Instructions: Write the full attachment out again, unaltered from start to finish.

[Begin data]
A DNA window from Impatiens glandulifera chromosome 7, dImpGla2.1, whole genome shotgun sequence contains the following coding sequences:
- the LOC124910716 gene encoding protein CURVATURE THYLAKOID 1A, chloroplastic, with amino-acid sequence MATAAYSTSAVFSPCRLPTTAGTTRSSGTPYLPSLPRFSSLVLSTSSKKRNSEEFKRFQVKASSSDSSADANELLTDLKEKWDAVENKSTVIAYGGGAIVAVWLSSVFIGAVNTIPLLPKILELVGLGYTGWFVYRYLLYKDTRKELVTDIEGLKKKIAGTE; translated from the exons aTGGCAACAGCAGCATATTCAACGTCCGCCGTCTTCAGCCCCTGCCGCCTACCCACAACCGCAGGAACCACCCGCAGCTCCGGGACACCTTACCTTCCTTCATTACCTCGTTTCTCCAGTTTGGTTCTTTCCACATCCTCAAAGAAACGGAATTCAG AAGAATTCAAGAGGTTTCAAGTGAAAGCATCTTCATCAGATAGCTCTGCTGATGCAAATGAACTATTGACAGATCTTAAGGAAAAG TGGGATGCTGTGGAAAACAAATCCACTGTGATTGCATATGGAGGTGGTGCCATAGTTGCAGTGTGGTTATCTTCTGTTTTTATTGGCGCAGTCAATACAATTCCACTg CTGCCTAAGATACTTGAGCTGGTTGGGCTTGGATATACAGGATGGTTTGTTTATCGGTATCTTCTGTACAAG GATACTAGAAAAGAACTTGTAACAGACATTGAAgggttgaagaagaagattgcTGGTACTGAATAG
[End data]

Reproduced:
A DNA window from Impatiens glandulifera chromosome 7, dImpGla2.1, whole genome shotgun sequence contains the following coding sequences:
- the LOC124910716 gene encoding protein CURVATURE THYLAKOID 1A, chloroplastic, with amino-acid sequence MATAAYSTSAVFSPCRLPTTAGTTRSSGTPYLPSLPRFSSLVLSTSSKKRNSEEFKRFQVKASSSDSSADANELLTDLKEKWDAVENKSTVIAYGGGAIVAVWLSSVFIGAVNTIPLLPKILELVGLGYTGWFVYRYLLYKDTRKELVTDIEGLKKKIAGTE; translated from the exons aTGGCAACAGCAGCATATTCAACGTCCGCCGTCTTCAGCCCCTGCCGCCTACCCACAACCGCAGGAACCACCCGCAGCTCCGGGACACCTTACCTTCCTTCATTACCTCGTTTCTCCAGTTTGGTTCTTTCCACATCCTCAAAGAAACGGAATTCAG AAGAATTCAAGAGGTTTCAAGTGAAAGCATCTTCATCAGATAGCTCTGCTGATGCAAATGAACTATTGACAGATCTTAAGGAAAAG TGGGATGCTGTGGAAAACAAATCCACTGTGATTGCATATGGAGGTGGTGCCATAGTTGCAGTGTGGTTATCTTCTGTTTTTATTGGCGCAGTCAATACAATTCCACTg CTGCCTAAGATACTTGAGCTGGTTGGGCTTGGATATACAGGATGGTTTGTTTATCGGTATCTTCTGTACAAG GATACTAGAAAAGAACTTGTAACAGACATTGAAgggttgaagaagaagattgcTGGTACTGAATAG